yarn

Yarns of This Thing of Paper: Dye Ninja, an Interview.

Yarn. The cornerstone of every knitting obsession. When I set out to make This Thing of Paper, I knew I had to get the yarns right. I spent a lot of time looking for yarns that had the right feel and the right colours. Sheila of DyeNinja is a real genius with rich, jewel-like colour with subtle semi-solid effects. When we started talking about the project, I knew she understood exactly what I needed in terms of colour and texture.  

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Hello. You were a relatively new yarn dyer when I first came across your yarns, and I quickly became obsessed with your sense of colour. Could you tell us a bit about yourself?

A lifetime ago, well four years (they were big years), I was a successful Programme Manager with thirty years experience of implementing Computer Systems for Banks and Hospitals. I was good at Planning, Budgeting, Organising and Risk Assessment. But there wasn't a lot of time for knitting, and I had way too many Capital Letters in my life.

One day, on the way home from a wool dyeing workshop, I had a life-changing moment. My heart and mind were filled with the possibilities of colour and wool, alpaca, silk, and so on but mostly colour; glorious, bright, joy-filled, life-enhancing colour. So I gave up the salary and the car and the ninety-hour weeks (I kid you not) and the capital letters and became a yarn alchemist.

Yarn alchemist. I really think that sums up your approach to colour and bases! Could you tell my readers about your yarns and colour, because I think you do something very special. 

Yes, yarn alchemist! Now, my life revolves around steaming cauldrons, jewel-like dyes, luxury yarns and vibrant colour. For me, the most important thing about yarn is that it handles well - if you're going to spend some of your precious leisure hours working with it, then it has to feel good in your hands. So I have luxurious yarn bases that I treat with care and respect, so that I can give you vibrant depth of colour without the dye bleeding, or the yarn scratching, or splitting and unwinding itself as you work.

Then, with beautiful yarn as a place to start, I layer on the colour - oodles of colour. I'm looking for depth and vibrancy, a bright richness of hue in almost solid, semi-solid and tonally variegated yarn. Used as a single colour the layering and shading give life to what might otherwise be flat colour, so a single-coloured sweater becomes a thing of infinite interest as it moves in the light; while the subtlety of tonal changes will set-off beautifully those multi-coloured and speckled favourites in the stash.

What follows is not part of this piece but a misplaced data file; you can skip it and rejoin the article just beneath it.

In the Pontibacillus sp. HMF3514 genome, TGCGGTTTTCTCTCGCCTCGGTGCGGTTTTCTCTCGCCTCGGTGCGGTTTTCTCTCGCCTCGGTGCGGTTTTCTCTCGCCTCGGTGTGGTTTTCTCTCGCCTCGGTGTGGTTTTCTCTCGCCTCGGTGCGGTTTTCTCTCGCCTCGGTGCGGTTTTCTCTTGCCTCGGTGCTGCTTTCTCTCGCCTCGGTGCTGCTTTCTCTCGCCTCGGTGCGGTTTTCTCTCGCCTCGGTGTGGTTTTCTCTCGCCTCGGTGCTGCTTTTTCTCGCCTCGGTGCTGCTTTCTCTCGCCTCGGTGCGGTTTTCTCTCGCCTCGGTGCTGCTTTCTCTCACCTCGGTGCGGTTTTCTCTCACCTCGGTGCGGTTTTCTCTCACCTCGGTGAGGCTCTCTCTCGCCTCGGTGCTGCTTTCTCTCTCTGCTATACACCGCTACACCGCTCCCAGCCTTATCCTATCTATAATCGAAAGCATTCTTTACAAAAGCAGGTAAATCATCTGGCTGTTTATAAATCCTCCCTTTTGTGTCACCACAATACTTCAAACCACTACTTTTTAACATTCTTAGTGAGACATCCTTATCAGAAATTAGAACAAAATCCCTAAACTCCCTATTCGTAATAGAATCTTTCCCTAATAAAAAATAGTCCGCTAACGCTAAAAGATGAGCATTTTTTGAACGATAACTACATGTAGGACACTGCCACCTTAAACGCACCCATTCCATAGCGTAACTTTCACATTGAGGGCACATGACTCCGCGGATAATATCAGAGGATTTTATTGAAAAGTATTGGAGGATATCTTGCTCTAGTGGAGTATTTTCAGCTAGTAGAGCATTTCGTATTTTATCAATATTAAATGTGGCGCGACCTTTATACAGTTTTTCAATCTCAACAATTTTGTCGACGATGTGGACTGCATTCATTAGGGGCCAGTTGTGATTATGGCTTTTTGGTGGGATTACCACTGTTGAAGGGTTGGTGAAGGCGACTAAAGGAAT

You chose the baby camel/silk fingering for This Thing of Paper and it's arguably the most luxurious yarn I dye. It gives wonderful deep jewel colours and interesting multi-layering in the neutrals. It drapes like a dream and makes the most wonderful shawls, cowls and hats

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That yarn is absolutely spectacular and your colours are so subtle & rich, it was difficult to capture them properly. We spent ages trying to get the photography right! I also have a little box you made me of all your shades and I often go back to it just to play with colour combinations. I love how rich your colours are, yet they are never overpowering or flat. 

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I have asked the next question to all my lovely yarn supporters, but I think I already know your answer .. seeing as This Thing of Paper is about books, what book would you recommend? 

What - apart from anything by Sir Terry Pratchett? (Guards! Guards! Mort or Witches Abroad would be good places to start). 

I knew you were going to say Sir Terry Prachett. In fact, you do a series of colourways inspired by Prachett's work - the proceeds of which you use to fundraise for Alzheimer's Research UK. As someone whose family has been touched by dementia, I am very grateful for this. Thank you.